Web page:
Most prolactinomas are small, and treatment may not be needed. If treatment is needed, a very effective type of medicine known as a dopamine agonist can lower the production of prolactin and shrink the prolactinoma. Occasionally, prolactinomas do not respond well to this medication. In such cases, surgery, radiation, or both may be needed.
Other rare complications arise from pituitary tumors that release high amounts of ACTH, which in turn stimulates the adrenal glands to produce excess cortisol. Pituitary tumors that produce growth hormone cause excessive bone growth or disfigurement.
Another rare complication is an endocrine tumor inside the chest or in the stomach, known as a carcinoid. In general, surgery is the mainstay of treatment for all of these rare types of tumors, except for gastric carcinoids which usually require no treatment.
Another type of benign tumor often seen in people with MEN1 is a plum-sized, fatty tumor called a lipoma, which grows under the skin. Lipomas cause no health problems and can be removed by simple cosmetic surgery if desired. These tumors are also fairly common in the general population.
Benign tumors do not spread to or invade other parts of the body. Cancer cells, by contrast, break away from the primary tumor and spread, or metastasize, to other parts of the body through the bloodstream or lymphatic system.
The pancreatic islet cell tumors associated with MEN1 tend to be numerous and small, but most are benign and do not release active hormones into the blood. Eventually, about half of MEN1 cases will develop a cancerous pancreatic tumor.
Treatment of Pancreatic Endocrine Cancer in MEN1.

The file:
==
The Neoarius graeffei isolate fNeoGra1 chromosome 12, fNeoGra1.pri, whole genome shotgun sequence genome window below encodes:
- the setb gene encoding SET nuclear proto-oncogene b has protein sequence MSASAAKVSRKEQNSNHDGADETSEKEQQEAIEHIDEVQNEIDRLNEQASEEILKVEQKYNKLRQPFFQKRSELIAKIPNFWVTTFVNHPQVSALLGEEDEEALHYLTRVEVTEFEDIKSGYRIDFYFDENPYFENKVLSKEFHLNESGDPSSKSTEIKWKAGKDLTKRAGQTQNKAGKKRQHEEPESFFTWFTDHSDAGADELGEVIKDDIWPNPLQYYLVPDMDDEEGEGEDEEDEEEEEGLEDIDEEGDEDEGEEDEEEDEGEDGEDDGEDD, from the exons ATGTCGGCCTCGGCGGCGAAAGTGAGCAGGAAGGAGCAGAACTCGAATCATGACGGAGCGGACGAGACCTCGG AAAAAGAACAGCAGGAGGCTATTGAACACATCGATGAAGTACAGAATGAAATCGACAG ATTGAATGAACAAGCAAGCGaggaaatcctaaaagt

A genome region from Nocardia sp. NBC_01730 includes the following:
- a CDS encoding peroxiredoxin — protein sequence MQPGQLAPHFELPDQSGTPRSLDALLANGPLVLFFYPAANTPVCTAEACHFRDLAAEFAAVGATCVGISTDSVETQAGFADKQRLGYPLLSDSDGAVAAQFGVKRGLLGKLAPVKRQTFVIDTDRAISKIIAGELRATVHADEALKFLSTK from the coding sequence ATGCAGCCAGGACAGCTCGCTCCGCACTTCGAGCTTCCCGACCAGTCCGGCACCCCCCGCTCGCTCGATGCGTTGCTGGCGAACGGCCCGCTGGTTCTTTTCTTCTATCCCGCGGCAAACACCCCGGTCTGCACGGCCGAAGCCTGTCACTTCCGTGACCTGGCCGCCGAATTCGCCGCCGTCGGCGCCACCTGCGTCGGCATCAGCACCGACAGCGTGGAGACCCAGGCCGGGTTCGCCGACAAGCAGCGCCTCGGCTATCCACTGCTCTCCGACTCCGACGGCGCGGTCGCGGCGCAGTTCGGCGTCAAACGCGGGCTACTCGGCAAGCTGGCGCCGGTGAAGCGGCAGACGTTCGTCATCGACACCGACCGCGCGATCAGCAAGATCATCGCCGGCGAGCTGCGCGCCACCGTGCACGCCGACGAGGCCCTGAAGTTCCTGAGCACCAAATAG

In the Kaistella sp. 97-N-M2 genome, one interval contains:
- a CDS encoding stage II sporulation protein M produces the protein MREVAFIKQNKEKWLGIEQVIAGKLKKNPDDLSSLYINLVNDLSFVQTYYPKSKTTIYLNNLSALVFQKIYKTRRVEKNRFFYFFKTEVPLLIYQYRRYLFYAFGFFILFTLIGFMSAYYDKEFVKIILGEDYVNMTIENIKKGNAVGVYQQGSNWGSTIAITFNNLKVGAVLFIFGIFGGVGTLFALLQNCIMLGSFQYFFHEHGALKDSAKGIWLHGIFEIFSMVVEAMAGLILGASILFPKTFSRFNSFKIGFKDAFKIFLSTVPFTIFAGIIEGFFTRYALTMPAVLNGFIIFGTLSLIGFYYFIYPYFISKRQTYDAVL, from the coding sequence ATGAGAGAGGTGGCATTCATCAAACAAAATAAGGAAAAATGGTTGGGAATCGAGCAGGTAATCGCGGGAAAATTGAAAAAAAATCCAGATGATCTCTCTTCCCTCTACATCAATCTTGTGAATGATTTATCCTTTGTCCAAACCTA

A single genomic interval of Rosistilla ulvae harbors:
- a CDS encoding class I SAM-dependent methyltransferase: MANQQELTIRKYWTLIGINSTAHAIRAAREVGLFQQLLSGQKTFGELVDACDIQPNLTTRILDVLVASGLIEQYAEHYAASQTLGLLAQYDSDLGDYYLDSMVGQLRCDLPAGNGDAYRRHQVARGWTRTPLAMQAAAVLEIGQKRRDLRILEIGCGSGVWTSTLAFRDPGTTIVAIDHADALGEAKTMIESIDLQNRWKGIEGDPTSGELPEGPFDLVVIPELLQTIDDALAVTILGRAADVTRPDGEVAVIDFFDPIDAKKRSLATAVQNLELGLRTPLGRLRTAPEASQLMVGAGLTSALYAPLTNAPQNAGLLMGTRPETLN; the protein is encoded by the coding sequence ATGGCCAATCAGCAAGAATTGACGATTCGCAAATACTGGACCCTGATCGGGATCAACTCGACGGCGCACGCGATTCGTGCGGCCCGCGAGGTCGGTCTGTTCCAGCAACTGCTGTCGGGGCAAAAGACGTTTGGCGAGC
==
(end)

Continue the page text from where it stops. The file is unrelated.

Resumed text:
Since the type of pancreatic endocrine cancer associated with MEN1 can be difficult to recognize, difficult to treat, and very slow to progress, doctors have different views about the value of surgery in managing these tumors.
One approach is to "watch and wait," using medical, or nonsurgical treatments. According to this school of thought, pancreatic surgery has serious complications, so it should not be attempted unless it will cure a tumor that is secreting too much hormone.
Another school advocates early surgery, perhaps when a tumor grows to a certain size, to remove pancreatic endocrine cancer in MEN1 (even if it does not over secrete a hormone) before it spreads and becomes dangerous. There is no clear evidence, however, that aggressive surgery to prevent pancreatic endocrine cancer from spreading actually leads to longer survival for patients with MEN1.
Doctors agree that excessive release of certain hormones (such as gastrin) from pancreatic endocrine cancer in MEN1 needs to be treated, and medications are often effective in blocking the effects of these hormones. Some tumors, such as insulin-producing tumors of the pancreas, are usually benign and single and are curable by pancreatic surgery. Such surgery needs to be considered carefully in each patient's case.
In addition, the age at which MEN1 can begin to cause endocrine gland overfunction can differ strikingly from one family member to another. One person may have only mild hyperparathyroidism beginning at age 50, while a relative may develop complications from tumors of the parathyroid, pancreas, and pituitary by age 20.
Sometimes a patient with MEN1 knows of no other case of MEN1 among relatives. The commonest explanations are that knowledge about the family is incomplete or that the patient carries a new MEN1 gene mutation.
If you have been diagnosed with MENl, it is important to get periodic checkups because MEN1 can affect different glands, and even after treatment, residual tissue can grow back. Careful monitoring enables your doctor to adjust your treatment as needed and to check for any new disturbances caused by MEN1. Most people with MEN1 will have long and productive lives.